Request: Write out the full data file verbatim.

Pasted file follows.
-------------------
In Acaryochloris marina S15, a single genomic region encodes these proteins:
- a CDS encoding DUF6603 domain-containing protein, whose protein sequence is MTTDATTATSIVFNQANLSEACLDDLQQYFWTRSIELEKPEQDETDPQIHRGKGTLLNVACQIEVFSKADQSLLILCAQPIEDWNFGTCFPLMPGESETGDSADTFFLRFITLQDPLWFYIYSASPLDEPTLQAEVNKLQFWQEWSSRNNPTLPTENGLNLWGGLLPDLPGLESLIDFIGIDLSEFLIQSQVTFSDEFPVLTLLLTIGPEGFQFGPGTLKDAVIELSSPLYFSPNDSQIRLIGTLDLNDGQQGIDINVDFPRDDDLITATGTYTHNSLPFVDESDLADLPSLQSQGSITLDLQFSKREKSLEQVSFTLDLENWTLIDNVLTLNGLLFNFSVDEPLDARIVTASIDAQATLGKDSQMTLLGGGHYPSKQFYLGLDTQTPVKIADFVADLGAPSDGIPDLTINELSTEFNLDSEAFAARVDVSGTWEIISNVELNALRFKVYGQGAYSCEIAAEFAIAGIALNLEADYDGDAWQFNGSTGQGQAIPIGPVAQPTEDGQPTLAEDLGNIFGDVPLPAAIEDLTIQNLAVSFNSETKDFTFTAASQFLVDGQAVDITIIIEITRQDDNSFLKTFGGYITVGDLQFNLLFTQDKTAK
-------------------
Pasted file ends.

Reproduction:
In Acaryochloris marina S15, a single genomic region encodes these proteins:
- a CDS encoding DUF6603 domain-containing protein, whose protein sequence is MTTDATTATSIVFNQANLSEACLDDLQQYFWTRSIELEKPEQDETDPQIHRGKGTLLNVACQIEVFSKADQSLLILCAQPIEDWNFGTCFPLMPGESETGDSADTFFLRFITLQDPLWFYIYSASPLDEPTLQAEVNKLQFWQEWSSRNNPTLPTENGLNLWGGLLPDLPGLESLIDFIGIDLSEFLIQSQVTFSDEFPVLTLLLTIGPEGFQFGPGTLKDAVIELSSPLYFSPNDSQIRLIGTLDLNDGQQGIDINVDFPRDDDLITATGTYTHNSLPFVDESDLADLPSLQSQGSITLDLQFSKREKSLEQVSFTLDLENWTLIDNVLTLNGLLFNFSVDEPLDARIVTASIDAQATLGKDSQMTLLGGGHYPSKQFYLGLDTQTPVKIADFVADLGAPSDGIPDLTINELSTEFNLDSEAFAARVDVSGTWEIISNVELNALRFKVYGQGAYSCEIAAEFAIAGIALNLEADYDGDAWQFNGSTGQGQAIPIGPVAQPTEDGQPTLAEDLGNIFGDVPLPAAIEDLTIQNLAVSFNSETKDFTFTAASQFLVDGQAVDITIIIEITRQDDNSFLKTFGGYITVGDLQFNLLFTQDKTAK